Unwilling or Unable? The Failure to Conform the Nonstate Actor Standard in Asylum Claims to the Refugee Act

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Charles Shane Ellison is a Senior Lecturing Fellow at the Immigrant Rights Clinic at Duke Law School.

Anjum Gupta is a Professor of Law, Judge Chester J. Straub Scholar, and Director of the Immigrant Rights Clinic at Rutgers Law School.

Pursuant to its obligations to the international community, the United States provides asylum to individuals fleeing persecution “on account of race, religion, nationality, membership in a particular social group, or political opinion.” For decades, both the Board of Immigration Appeals and federal courts recognized that individuals could obtain asylum based on a fear of persecution at the hands of nonstate actors, so long as the applicant demonstrated that their government was “unable or unwilling” to control the persecution.

As part of a wide-ranging attack on asylum, the Trump administration has sought to eliminate asylum based on nonstate actor persecution. In June 2018, the Attorney General (“AG”) issued a sweeping decision, Matter of A-B-, vacating a 2014 decision in which the Board of Immigration Appeals had held that those fearing domestic violence could obtain asylum relief. Among other things, the decision heightened the nonstate actor standard, requiring that applicants not only show that their governments were “unwilling or unable” to control the persecution, but also that the governments “condoned” or were “completely helpless” to stop the persecution.

After Matter of A-B- was decided, federal courts have disagreed as to which standard to apply, or, indeed, whether the two tests differ at all. Courts in some circuits found the two standards to be different and held that the change to heighten the nonstate actor test was arbitrary and capricious. Other courts held that the condone-or- completely-helpless formulation was merely a permissible interpretation of the familiar unwilling-or-unable standard.

In response, on January 14, 2021, the Acting AG issued Matter of A-B- II, redoubling the defense of the condone-or-complete-helplessness articulation and evoking the agency’s Chevron and Brand X authority to combat decisions from the courts of appeals that had rejected Matter of A-B- I. The Acting AG claimed that the condone-or-complete-helplessness articulation was not a departure from the older unable-or-unwilling test, but he argued that even if it was a change in policy, it constituted a reasonable construction of the ambiguous statutory term “persecution.” In his elaboration of the condone-or-complete-helplessness standard, however, the Acting AG revealed that the new test is vastly more difficult to satisfy. He concluded that any state effort to protect victims—including even the most minimal effort—is sufficient to deny asylum protections.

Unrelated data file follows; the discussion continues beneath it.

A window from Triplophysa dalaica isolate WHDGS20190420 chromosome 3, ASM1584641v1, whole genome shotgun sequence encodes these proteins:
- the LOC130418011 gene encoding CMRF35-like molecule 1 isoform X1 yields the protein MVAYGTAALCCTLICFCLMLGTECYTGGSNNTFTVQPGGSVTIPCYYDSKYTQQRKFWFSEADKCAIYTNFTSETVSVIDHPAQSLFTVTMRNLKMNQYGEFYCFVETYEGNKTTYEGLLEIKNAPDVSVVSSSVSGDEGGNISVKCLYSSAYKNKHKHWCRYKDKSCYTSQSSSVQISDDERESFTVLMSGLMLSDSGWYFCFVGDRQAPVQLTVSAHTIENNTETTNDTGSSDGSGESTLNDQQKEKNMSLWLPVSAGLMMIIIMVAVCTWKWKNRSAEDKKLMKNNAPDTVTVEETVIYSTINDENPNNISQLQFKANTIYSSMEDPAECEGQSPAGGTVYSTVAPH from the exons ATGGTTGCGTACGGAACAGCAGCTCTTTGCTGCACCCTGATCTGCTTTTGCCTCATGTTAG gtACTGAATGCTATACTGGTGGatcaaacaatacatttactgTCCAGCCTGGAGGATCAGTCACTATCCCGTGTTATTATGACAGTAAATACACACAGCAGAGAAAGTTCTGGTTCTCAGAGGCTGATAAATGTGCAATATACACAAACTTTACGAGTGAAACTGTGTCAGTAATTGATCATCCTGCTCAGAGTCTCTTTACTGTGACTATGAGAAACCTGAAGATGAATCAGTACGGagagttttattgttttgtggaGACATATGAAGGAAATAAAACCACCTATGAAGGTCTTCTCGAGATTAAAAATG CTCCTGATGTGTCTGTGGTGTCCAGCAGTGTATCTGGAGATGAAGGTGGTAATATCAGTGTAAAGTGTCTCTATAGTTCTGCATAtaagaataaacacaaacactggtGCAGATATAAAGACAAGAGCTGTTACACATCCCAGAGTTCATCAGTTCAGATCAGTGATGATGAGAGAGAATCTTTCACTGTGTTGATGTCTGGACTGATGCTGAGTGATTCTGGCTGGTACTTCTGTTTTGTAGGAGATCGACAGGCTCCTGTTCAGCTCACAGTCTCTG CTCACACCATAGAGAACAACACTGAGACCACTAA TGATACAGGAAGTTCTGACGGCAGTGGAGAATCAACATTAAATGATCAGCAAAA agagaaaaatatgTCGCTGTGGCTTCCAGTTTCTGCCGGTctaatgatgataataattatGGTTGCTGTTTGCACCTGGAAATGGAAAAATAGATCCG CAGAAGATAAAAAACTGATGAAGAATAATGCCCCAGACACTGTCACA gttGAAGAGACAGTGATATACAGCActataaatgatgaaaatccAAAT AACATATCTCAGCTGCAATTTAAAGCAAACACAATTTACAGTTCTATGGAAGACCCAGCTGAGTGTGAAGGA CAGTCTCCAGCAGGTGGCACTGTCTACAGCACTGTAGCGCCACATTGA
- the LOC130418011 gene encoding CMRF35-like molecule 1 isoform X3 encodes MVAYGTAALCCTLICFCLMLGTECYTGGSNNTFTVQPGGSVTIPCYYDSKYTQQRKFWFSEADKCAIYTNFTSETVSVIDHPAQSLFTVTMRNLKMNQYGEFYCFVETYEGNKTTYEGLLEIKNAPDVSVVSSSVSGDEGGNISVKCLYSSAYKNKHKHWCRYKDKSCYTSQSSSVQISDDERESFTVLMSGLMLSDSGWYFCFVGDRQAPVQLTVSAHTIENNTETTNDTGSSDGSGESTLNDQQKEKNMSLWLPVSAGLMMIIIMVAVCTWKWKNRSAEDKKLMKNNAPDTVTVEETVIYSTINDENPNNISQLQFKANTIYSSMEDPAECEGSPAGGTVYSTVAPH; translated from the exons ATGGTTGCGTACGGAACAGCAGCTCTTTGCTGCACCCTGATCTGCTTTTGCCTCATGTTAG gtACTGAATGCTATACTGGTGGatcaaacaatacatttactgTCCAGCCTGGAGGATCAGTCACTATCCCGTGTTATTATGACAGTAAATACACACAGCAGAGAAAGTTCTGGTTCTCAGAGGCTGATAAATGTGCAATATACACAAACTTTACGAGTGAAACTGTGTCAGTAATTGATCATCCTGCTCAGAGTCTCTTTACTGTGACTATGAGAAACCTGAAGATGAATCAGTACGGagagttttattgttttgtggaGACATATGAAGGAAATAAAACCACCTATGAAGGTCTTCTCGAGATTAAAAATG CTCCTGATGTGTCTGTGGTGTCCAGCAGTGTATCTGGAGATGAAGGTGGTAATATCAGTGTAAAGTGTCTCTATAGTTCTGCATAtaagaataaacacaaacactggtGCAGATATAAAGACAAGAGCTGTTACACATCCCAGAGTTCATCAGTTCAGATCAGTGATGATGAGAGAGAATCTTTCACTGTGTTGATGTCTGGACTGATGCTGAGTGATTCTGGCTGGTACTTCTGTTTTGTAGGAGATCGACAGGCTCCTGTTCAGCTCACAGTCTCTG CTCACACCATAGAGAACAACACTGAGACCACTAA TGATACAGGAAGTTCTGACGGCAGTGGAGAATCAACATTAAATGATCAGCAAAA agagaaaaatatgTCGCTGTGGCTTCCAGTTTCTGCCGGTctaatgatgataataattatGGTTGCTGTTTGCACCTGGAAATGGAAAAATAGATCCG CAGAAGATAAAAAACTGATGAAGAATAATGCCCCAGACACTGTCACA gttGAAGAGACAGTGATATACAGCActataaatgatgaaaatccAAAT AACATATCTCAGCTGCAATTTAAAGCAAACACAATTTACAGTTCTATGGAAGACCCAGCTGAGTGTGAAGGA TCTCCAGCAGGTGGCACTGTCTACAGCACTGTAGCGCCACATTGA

This Article provides the first systematic analysis of the impact of the heightened nonstate actor test in cases before both the Board of Immigration Appeals and federal courts. We argue that the two tests are, in fact, different by analyzing the plain language they employ as well as the divergent case outcomes they have produced. Then, rather than ground the nonstate actor standard in the term “persecution,” we anchor the standard in the statutory language defining refugees as those who are “unable or unwilling to avail [themselves] . . . of [state] protection,” a strangely ignored part of the U.S. asylum statute and international treaty. This novel theory has yet to be considered by the courts, but it demonstrates that the unwilling-or-unable test is the correct one. The heightened condone-or-complete-helplessness standard, by contrast, is antithetical to the protections afforded by the statute and treaty and poses an insurmountable hurdle for many of the world’s most vulnerable refugees.

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